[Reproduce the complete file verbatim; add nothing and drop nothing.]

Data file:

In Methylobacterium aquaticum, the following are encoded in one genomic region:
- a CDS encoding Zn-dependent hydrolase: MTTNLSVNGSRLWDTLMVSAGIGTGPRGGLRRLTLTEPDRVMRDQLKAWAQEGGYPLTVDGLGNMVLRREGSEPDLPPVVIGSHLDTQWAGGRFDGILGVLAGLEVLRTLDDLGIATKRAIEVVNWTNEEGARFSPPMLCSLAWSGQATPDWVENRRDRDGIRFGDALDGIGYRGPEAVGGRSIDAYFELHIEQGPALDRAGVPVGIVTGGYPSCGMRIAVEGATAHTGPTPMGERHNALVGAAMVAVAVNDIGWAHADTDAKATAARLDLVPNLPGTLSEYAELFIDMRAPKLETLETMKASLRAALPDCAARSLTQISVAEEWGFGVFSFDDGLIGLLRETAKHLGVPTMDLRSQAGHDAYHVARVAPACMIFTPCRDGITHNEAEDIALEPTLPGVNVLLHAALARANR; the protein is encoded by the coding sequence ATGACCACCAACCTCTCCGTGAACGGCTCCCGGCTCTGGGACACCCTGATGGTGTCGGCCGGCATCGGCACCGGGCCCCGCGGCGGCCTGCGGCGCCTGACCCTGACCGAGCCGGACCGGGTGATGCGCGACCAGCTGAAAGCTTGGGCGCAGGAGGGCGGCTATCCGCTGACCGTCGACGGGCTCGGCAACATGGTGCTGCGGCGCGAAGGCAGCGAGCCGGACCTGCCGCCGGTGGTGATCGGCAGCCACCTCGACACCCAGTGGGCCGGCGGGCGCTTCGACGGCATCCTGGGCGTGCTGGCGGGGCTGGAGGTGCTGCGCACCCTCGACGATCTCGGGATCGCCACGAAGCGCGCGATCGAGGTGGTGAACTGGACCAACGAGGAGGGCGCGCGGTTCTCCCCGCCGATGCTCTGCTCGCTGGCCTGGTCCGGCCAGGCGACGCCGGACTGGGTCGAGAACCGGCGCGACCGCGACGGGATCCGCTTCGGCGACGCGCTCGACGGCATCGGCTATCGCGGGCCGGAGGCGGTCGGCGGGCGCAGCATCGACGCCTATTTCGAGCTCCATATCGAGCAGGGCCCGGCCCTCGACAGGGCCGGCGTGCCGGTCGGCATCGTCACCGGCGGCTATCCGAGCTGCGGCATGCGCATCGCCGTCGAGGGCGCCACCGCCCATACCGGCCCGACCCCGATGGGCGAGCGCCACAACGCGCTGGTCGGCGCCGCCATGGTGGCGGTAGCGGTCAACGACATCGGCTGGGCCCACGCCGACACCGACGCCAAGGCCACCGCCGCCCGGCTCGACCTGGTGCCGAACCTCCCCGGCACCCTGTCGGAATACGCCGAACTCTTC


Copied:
In Methylobacterium aquaticum, the following are encoded in one genomic region:
- a CDS encoding Zn-dependent hydrolase: MTTNLSVNGSRLWDTLMVSAGIGTGPRGGLRRLTLTEPDRVMRDQLKAWAQEGGYPLTVDGLGNMVLRREGSEPDLPPVVIGSHLDTQWAGGRFDGILGVLAGLEVLRTLDDLGIATKRAIEVVNWTNEEGARFSPPMLCSLAWSGQATPDWVENRRDRDGIRFGDALDGIGYRGPEAVGGRSIDAYFELHIEQGPALDRAGVPVGIVTGGYPSCGMRIAVEGATAHTGPTPMGERHNALVGAAMVAVAVNDIGWAHADTDAKATAARLDLVPNLPGTLSEYAELFIDMRAPKLETLETMKASLRAALPDCAARSLTQISVAEEWGFGVFSFDDGLIGLLRETAKHLGVPTMDLRSQAGHDAYHVARVAPACMIFTPCRDGITHNEAEDIALEPTLPGVNVLLHAALARANR; the protein is encoded by the coding sequence ATGACCACCAACCTCTCCGTGAACGGCTCCCGGCTCTGGGACACCCTGATGGTGTCGGCCGGCATCGGCACCGGGCCCCGCGGCGGCCTGCGGCGCCTGACCCTGACCGAGCCGGACCGGGTGATGCGCGACCAGCTGAAAGCTTGGGCGCAGGAGGGCGGCTATCCGCTGACCGTCGACGGGCTCGGCAACATGGTGCTGCGGCGCGAAGGCAGCGAGCCGGACCTGCCGCCGGTGGTGATCGGCAGCCACCTCGACACCCAGTGGGCCGGCGGGCGCTTCGACGGCATCCTGGGCGTGCTGGCGGGGCTGGAGGTGCTGCGCACCCTCGACGATCTCGGGATCGCCACGAAGCGCGCGATCGAGGTGGTGAACTGGACCAACGAGGAGGGCGCGCGGTTCTCCCCGCCGATGCTCTGCTCGCTGGCCTGGTCCGGCCAGGCGACGCCGGACTGGGTCGAGAACCGGCGCGACCGCGACGGGATCCGCTTCGGCGACGCGCTCGACGGCATCGGCTATCGCGGGCCGGAGGCGGTCGGCGGGCGCAGCATCGACGCCTATTTCGAGCTCCATATCGAGCAGGGCCCGGCCCTCGACAGGGCCGGCGTGCCGGTCGGCATCGTCACCGGCGGCTATCCGAGCTGCGGCATGCGCATCGCCGTCGAGGGCGCCACCGCCCATACCGGCCCGACCCCGATGGGCGAGCGCCACAACGCGCTGGTCGGCGCCGCCATGGTGGCGGTAGCGGTCAACGACATCGGCTGGGCCCACGCCGACACCGACGCCAAGGCCACCGCCGCCCGGCTCGACCTGGTGCCGAACCTCCCCGGCACCCTGTCGGAATACGCCGAACTCTTC